Requiem for a Heavyweight (partially found BBC Sunday-Night Theatre TV play; 1957)
Publicity photograph of Sean Connery portraying Mountain McClintock
Status: Partially found
Comment: Audio recording by the director exists
Requiem for a Heavyweight is teleplay written by Rod Serling, most well-known for his TV series The Twilight Zone. It was produced for Playhouse 90, a live TV show, on the 9th of October, 1956. It was also adapted into a movie, in 1962, starring Anthony Quinn.
The BBC adapted the teleplay for their live TV play show Sunday-Night Theatre, which in itself has many lost episodes. It aired on the 31st of March, 1957. It's notable for being the first major role of Sean Connery, most well-known for playing the first film adaptation of James Bond.
Mountain McClintock is a heavyweight boxing champion suffering from "punch drunk syndrome". Still, his manager exploits him, since he owes money to the mafia.
According to Alvin Rakoff (the director) the production was halted due to Jack Palance (he portrayed McClintock in the original Playhouse 90 production) declined to appear. Rakoff was then tasked to find a replacement. He was told by Jacqueline Hill, who would play Grace Carney and had worked with Rakoff in multiple occasions, to choose an extra by the name of Sean Connery, whom Rakoff had worked with in The Comdemned. She stated "The ladies will like him". Hill is most known for portraying Barbara Wright in Doctor Who and ended up marrying Rakoff the year after this production.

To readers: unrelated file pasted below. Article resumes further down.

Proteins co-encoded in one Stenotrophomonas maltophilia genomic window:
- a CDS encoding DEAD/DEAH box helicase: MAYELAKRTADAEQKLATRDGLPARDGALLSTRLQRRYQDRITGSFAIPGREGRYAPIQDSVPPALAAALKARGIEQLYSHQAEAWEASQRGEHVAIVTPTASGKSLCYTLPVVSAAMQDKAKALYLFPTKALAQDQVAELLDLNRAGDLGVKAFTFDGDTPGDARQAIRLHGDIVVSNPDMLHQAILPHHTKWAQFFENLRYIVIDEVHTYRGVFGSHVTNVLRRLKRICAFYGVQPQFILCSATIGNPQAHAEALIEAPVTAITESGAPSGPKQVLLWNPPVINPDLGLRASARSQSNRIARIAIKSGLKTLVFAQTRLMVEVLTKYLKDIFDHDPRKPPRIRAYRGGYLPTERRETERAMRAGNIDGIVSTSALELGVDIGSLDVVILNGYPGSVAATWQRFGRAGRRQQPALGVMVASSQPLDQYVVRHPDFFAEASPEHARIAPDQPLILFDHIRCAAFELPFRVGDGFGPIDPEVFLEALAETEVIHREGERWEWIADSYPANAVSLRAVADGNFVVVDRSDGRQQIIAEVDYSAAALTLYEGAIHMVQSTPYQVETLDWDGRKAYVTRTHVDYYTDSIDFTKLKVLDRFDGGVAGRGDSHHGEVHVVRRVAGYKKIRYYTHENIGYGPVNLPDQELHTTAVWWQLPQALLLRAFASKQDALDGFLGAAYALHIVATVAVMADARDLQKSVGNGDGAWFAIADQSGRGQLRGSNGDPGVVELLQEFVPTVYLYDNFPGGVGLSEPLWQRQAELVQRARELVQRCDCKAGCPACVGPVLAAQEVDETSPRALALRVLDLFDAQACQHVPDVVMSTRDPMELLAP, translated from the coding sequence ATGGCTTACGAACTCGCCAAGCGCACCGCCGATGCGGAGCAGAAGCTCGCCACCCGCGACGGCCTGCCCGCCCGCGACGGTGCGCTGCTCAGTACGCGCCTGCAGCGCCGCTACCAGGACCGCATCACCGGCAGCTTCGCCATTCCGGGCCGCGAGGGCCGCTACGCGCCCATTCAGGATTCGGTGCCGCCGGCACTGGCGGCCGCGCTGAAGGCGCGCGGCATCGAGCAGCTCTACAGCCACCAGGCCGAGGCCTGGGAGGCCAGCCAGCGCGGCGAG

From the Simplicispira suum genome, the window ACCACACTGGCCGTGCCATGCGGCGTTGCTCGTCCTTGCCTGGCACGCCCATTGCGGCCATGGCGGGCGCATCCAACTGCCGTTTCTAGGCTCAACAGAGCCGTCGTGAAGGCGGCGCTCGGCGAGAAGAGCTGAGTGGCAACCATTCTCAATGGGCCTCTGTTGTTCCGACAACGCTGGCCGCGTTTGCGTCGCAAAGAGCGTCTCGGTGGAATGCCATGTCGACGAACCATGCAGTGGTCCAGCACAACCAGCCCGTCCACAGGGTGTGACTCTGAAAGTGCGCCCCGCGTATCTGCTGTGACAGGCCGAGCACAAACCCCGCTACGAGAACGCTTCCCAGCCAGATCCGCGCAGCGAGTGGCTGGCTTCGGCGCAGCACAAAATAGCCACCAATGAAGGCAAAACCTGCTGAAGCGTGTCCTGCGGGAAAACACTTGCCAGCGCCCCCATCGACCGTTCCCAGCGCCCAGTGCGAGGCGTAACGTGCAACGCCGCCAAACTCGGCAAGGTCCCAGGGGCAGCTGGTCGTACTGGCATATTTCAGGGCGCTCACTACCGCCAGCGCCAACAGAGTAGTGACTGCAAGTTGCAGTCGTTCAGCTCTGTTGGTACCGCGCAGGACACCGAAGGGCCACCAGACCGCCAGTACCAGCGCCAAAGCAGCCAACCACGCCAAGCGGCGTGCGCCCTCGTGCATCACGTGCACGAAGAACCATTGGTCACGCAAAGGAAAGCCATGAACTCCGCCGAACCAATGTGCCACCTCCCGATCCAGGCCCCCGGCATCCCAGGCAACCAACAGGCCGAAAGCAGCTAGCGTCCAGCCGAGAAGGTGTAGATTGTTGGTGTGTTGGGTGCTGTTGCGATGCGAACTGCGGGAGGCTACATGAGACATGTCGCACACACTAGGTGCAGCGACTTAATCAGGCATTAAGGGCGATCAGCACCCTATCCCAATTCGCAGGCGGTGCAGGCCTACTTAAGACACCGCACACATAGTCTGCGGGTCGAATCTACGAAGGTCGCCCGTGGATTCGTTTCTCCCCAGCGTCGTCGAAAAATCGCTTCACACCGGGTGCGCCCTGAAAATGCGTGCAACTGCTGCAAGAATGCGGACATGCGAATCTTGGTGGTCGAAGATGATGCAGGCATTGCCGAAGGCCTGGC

Despite Rakoff not being fond of Connery's accent, he still casted him as the main character.
Rakoff also wrote new material, with Serling approval, to accomodate costume changes (US television had ad breaks during shows, while UK television did not).
Another notable cast member is Michael Caine, who was featured in one of the newly added scenes.
The Times wrote "It is unfortunate that Mr. Serling has allowed a saccharine romance to intrude into this self-sufficient and wholly masculine situation. Otherwise his touch is sure. Although physically miscast as the fighter, Mr. Sean Connery played with a shambling and inarticulate charm that almost made the love affair credible."
The episode has not survived in full due to it being a live performance and BBC's treatment of tapes.
Telesnaps taken by John Cura exist in Alvin Rakoff's possession. Also in Rakoff's possession is an audio recording of the show, which was discovered in his attic in 2014.
Since 2016, a reconstruction using the telesnaps and audio has been in the works. However it is unknown when it's going to be released.